v2.0 Migration Guide#

urllib3 v2.0 is now available! Read below for how to get started and what is contained in the new major release.

🚀 Migrating from 1.x to 2.0#

We’re maintaining functional API compatibility for most users to make the migration an easy choice for almost everyone. Most changes are either to default configurations, supported Python versions, or internal implementation details. So unless you’re in a specific situation you should notice no changes! 🎉

Note

If you have difficulty migrating to v2.0 or following this guide you can open an issue on GitHub or reach out in our community Discord channel.

Timeline for deprecations and breaking changes#

The 2.x initial release schedule will look like this:

  • urllib3 v2.0.0-alpha1 will be released in November 2022. This release contains minor breaking changes and deprecation warnings for other breaking changes. There may be other pre-releases to address fixes before v2.0.0 is released.

  • urllib3 v2.0.0 will be released in early 2023 after some initial integration testing against dependent packages and fixing of bug reports.

  • urllib3 v2.1.0 will be released in the summer of 2023 with all breaking changes being warned about in v2.0.0.

Warning

Please take the DeprecationWarnings you receive when migrating from v1.x to v2.0 seriously as they will become errors after 2.1.0 is released.

What are the important changes?#

Here’s a short summary of which changes in urllib3 v2.0 are most important:

  • Python version must be 3.7 or later (previously supported Python 2.7, 3.5, and 3.6).

  • Removed support for non-OpenSSL TLS libraries (like LibreSSL and wolfSSL).

  • Removed support for OpenSSL versions older than 1.1.1.

  • Removed support for Python implementations that aren’t CPython or PyPy3 (previously supported Google App Engine, Jython).

  • Removed the urllib3.contrib.ntlmpool module.

  • Deprecated the urllib3.contrib.pyopenssl, urllib3.contrib.securetransport modules, will be removed in v2.1.0.

  • Deprecated the urllib3[secure] extra, will be removed in v2.1.0.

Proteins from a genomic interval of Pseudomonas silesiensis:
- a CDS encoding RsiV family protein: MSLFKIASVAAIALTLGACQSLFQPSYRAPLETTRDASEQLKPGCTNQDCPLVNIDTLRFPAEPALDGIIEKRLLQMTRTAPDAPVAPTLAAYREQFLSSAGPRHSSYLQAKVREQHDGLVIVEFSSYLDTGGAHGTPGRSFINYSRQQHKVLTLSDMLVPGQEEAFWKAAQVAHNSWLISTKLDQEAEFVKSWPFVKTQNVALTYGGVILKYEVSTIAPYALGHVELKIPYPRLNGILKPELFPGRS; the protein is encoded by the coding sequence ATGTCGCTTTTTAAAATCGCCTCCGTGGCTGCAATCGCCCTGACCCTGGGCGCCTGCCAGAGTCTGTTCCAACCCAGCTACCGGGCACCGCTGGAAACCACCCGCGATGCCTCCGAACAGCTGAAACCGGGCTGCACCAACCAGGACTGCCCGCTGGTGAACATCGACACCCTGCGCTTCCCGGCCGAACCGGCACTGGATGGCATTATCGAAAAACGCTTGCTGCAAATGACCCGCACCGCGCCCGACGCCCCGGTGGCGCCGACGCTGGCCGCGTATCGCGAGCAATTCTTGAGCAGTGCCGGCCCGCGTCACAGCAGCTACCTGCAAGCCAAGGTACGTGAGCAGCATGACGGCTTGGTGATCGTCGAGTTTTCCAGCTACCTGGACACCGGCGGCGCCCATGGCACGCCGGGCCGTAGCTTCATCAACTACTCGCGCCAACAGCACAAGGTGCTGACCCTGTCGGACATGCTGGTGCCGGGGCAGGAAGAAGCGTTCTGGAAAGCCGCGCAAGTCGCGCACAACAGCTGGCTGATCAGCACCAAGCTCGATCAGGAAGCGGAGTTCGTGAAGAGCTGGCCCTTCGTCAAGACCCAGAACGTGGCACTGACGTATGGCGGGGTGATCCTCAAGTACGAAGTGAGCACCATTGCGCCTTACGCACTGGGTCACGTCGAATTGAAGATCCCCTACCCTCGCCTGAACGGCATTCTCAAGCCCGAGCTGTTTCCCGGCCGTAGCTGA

• Changed the default minimum TLS version to TLS 1.2 (previously was TLS 1.0).

  • Removed support for verifying certificate hostnames via commonName, now only subjectAltName is used.

  • Removed the default set of TLS ciphers, instead now urllib3 uses the list of ciphers configured by the system.

For a full list of changes you can look at the changelog.

Migrating as a package maintainer?#

If you’re a maintainer of a package that uses urllib3 under the hood then this section is for you. You may have already seen an issue opened from someone on our team about the upcoming release.

The primary goal for migrating to urllib3 v2.x should be to ensure your package supports both urllib3 v1.26.x and v2.0 for some time. This is to reduce the chance that diamond dependencies are introduced into your users’ dependencies which will then cause issues with them upgrading to the latest version of your package.

The first step to supporting urllib3 v2.0 is to make sure the version v2.x not being excluded by install_requires. You should ensure your package allows for both urllib3 1.26.x and 2.0 to be used:

# setup.py (setuptools)
setup(
  ...
  install_requires=["urllib3>=1.26,<3"]
)

# pyproject.toml (hatch)
[project]
dependencies = [
  "urllib3>=1.26,<3"
]

Next you should try installing urllib3 v2.0 locally and run your test suite.

$ python -m pip install -U --pre 'urllib3>2'